In 2006, Healthy Eating Research released a special solicitation targeted to researchers eligible for New Connections grants. The special solicitation focused on children's food environments and policies in selected community settings: preschool, child-care, school and after-school environments, as well as nearby food outlets. "I applied because the opportunity to participate in the joint programming of New Connections and Healthy Eating Research was unique," says Kwate. "I was attracted not only by the funding that would allow my research, but the community of scholars and mentors that comprise the program." Kwate's study was funded in September 2007.
Fast food outlets in New York City. Kwate started by examining the location of fast food restaurants in New York City neighborhoods. She learned that predominately Black areas in the city had higher densities of fast food outlets than predominately White areas. She also learned that high-income Black areas had similar exposure to fast food as low-income Black areas. Race and not income, therefore, was the determining factor of fast food density.
Armed with the knowledge that fast food outlets are more common in Black neighborhoods overall, Kwate set out to explore whether this situation had implications for childhood obesity. The aim of her Healthy Eating Research project was to examine whether fast food outlets clustered near schools, and specifically whether they were more likely to cluster near schools in Black, Latino or low-income neighborhoods.
The New York City Board of Education provided a list of all schools in New York City and the Department of Health and Mental Hygiene provided access to its restaurant inspection database. "We were able to map where all the schools are and where all the fast food is," she says. "Then we looked at that relationship to see whether fast food restaurants are in close proximity to schools more than they would be if they were just random."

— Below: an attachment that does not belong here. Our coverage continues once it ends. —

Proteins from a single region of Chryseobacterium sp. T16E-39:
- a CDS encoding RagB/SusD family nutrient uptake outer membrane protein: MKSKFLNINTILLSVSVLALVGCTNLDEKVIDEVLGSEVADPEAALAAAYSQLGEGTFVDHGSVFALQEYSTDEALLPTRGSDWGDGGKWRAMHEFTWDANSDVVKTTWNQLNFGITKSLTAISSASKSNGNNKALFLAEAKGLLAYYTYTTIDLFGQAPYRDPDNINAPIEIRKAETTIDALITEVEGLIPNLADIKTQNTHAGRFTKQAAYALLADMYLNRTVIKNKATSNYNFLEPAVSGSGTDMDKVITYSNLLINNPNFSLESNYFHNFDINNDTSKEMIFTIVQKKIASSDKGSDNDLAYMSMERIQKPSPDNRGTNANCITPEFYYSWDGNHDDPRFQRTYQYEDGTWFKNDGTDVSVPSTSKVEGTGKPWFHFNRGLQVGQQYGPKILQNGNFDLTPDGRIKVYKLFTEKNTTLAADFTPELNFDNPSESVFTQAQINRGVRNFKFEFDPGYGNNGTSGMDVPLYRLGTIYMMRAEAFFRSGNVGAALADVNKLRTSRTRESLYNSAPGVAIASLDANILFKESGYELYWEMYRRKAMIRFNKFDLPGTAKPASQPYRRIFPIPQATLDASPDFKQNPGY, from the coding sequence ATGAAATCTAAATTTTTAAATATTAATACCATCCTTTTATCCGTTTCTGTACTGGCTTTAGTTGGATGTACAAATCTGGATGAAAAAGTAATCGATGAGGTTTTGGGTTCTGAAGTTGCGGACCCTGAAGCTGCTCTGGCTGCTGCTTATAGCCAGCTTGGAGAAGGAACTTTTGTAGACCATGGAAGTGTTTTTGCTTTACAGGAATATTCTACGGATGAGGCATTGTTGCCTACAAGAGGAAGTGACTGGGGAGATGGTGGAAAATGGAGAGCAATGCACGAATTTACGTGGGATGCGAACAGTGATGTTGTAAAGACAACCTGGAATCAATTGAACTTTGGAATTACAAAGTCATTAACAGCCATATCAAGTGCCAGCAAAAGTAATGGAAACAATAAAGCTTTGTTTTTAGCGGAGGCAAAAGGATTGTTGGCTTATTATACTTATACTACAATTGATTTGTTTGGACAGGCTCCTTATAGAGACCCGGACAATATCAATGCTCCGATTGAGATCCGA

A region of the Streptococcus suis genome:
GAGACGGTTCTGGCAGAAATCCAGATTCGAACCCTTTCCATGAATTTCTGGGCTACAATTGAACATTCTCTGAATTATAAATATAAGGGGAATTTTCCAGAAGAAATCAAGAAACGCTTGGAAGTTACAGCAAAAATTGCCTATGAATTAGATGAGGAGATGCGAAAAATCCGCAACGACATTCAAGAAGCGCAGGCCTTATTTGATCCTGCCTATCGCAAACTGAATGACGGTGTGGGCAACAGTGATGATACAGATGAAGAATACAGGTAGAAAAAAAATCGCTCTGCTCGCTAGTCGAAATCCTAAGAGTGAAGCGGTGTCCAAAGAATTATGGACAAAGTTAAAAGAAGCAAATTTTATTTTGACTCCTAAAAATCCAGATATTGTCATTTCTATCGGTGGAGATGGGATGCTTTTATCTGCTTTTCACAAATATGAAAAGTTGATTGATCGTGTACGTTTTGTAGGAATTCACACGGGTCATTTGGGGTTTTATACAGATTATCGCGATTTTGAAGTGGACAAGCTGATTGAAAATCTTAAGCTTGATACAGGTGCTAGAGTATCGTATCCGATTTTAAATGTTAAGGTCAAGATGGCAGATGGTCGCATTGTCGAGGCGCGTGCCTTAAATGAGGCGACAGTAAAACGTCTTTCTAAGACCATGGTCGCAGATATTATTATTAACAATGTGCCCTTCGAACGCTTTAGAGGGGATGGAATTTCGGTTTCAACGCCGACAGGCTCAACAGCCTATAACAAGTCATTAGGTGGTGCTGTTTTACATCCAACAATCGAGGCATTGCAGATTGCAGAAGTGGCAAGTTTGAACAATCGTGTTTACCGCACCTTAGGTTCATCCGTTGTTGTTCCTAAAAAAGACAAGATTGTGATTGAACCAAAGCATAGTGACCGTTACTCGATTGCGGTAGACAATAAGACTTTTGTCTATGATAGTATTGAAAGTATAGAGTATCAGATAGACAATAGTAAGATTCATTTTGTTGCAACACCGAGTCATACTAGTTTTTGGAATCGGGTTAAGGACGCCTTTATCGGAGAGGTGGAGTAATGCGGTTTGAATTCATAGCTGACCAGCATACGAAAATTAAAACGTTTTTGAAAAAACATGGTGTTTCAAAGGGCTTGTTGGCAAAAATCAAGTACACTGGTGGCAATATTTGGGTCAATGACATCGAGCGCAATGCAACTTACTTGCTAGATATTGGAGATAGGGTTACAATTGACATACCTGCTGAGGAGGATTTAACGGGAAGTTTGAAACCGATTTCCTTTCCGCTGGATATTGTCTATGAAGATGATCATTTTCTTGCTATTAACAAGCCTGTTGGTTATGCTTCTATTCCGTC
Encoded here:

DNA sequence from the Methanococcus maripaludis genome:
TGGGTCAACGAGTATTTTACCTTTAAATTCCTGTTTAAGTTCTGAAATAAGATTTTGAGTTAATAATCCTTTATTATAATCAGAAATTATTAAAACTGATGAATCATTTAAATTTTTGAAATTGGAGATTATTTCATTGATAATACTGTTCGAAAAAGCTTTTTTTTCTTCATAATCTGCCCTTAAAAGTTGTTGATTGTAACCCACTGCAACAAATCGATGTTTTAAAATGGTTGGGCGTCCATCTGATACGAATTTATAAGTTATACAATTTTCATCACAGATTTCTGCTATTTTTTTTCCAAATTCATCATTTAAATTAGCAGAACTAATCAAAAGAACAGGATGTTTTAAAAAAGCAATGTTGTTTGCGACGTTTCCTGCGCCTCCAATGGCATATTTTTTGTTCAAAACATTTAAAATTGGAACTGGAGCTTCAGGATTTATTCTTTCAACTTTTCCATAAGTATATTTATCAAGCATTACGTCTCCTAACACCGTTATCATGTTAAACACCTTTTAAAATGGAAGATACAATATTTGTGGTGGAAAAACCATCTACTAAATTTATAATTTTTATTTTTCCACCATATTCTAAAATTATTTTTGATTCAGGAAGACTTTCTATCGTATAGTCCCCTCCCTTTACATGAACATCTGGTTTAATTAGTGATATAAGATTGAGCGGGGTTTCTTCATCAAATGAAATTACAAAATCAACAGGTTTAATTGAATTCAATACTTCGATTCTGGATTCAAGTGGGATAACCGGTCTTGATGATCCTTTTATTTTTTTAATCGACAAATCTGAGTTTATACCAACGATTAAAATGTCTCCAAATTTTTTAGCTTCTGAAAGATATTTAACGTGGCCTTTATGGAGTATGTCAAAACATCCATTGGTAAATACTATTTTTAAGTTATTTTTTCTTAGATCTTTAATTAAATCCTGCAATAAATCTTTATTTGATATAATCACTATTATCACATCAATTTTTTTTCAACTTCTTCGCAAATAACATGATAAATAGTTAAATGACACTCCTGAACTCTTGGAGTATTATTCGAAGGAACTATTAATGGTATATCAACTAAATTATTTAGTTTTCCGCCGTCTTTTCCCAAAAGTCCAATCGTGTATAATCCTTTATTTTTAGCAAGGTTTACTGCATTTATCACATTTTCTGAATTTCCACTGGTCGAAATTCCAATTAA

Kwate also examined areas around schools in Black neighborhoods. She reasoned that if there was a disproportionate clustering of fast food restaurants near these schools, then large cohorts of Black children were being exposed to unhealthy foods, and perhaps deliberately so.
The first part of the study focused on public elementary schools and public high schools. But Kwate was also interested to learn whether there was a difference in the prevalence of fast food outlets located near public schools versus private schools. "We hypothesized that public schools might be more targeted than private schools," she says.
Results: Fast food outlets cluster near schools. New York City has a lot of fast food restaurants, a factor that had to be accommodated. "One can assume," Kwate says, "that if there are 10 million fast food restaurants, the reason why they're close to schools is because there are just so many restaurants, and not because there's some sort of special relationship." Even after statistically accounting for that possibility, Kwate noted, "You still see this relationship that fast foods are closer to schools than would be expected by chance. It was striking," she says.